Recently implemented quantum devices such as quantum processors and quantum simulators combine highly complicated quantum dynamics with high-resolution measurements. We present a passivity deformation methodology that sets constraints on the evolution of such quantum devices. The approach yields bounds that are often tighter, and thus more predictive, than the quantum microscopic analogue of the second law of thermodynamics. In particular, (i) it yields tight bounds even when the environment is microscopic; (ii) it successfully handles the ultracold limit; (iii) it enables one to account for constrained dynamics; and (iv) it bounds observables that do not appear in the second law of thermodynamics. Furthermore, this framework provides insights into nonthermal environments, correlated environments, coarse graining in microscopic setups, and the ability to detect heat leaks. Our findings can be explored and used in physical setups such as trapped ions, superconducting circuits, neutral atoms in optical lattices, and more.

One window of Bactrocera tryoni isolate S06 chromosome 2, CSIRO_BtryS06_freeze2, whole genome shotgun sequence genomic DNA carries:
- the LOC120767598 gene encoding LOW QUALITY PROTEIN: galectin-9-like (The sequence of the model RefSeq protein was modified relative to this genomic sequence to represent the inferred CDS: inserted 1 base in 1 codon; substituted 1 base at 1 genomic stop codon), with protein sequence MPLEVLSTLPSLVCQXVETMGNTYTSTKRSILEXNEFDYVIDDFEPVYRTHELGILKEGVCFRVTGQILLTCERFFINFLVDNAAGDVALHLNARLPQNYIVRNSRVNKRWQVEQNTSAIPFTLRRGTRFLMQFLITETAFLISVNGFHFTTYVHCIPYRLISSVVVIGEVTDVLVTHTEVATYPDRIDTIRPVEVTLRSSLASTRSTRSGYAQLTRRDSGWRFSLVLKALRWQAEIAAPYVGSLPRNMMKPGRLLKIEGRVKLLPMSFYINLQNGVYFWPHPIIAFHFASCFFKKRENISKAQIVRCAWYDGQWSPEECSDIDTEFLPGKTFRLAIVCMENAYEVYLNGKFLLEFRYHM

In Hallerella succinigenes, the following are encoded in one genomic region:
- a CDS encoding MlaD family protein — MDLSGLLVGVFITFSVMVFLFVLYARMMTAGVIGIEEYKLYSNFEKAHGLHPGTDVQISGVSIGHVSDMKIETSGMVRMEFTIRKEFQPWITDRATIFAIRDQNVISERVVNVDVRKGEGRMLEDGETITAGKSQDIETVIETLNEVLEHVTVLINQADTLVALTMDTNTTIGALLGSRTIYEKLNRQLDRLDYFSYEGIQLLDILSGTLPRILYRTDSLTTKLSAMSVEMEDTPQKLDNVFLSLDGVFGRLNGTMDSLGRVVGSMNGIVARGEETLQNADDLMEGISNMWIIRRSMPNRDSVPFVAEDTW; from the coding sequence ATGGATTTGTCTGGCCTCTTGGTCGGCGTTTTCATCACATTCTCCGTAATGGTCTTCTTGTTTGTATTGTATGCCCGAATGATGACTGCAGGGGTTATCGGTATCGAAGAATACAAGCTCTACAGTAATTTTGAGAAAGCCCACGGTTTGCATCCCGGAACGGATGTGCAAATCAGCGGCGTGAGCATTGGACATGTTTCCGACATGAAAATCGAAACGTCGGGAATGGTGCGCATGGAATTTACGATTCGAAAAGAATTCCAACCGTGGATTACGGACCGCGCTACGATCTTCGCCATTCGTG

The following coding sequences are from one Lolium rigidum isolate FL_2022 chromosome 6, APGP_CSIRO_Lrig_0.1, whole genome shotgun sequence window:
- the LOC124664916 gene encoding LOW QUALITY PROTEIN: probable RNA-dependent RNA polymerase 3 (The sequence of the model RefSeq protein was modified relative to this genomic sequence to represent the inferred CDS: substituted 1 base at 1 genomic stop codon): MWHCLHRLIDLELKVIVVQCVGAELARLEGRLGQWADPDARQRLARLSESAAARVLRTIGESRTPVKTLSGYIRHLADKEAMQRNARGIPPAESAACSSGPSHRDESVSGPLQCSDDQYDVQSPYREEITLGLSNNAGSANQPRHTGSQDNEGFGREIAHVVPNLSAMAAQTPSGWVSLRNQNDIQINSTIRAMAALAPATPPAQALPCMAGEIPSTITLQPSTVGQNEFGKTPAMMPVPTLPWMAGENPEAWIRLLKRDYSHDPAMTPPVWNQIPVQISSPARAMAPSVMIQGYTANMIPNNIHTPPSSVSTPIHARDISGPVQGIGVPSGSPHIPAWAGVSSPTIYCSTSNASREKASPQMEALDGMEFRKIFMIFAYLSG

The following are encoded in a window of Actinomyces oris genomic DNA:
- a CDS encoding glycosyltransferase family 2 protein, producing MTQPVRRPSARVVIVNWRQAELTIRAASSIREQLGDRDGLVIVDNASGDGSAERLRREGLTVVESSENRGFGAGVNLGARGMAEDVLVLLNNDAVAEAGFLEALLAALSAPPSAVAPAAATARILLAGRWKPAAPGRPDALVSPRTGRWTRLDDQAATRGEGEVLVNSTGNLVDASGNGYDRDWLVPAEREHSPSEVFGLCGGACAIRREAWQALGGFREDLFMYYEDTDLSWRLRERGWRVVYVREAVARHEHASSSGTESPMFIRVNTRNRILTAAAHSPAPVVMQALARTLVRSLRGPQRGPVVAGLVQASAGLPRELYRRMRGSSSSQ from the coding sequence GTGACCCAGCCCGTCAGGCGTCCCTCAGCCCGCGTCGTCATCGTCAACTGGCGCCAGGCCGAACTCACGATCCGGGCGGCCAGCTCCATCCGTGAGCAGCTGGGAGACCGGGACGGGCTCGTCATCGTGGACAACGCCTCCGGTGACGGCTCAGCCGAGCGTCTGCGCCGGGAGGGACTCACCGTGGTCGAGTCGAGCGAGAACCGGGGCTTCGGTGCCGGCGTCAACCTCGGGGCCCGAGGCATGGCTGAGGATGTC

All Science Journal Classification (ASJC) codes
- Physics and Astronomy(all)
- Computer Science(all)
- Applied Mathematics
- Mathematical Physics
- Electronic, Optical and Magnetic Materials
- Electrical and Electronic Engineering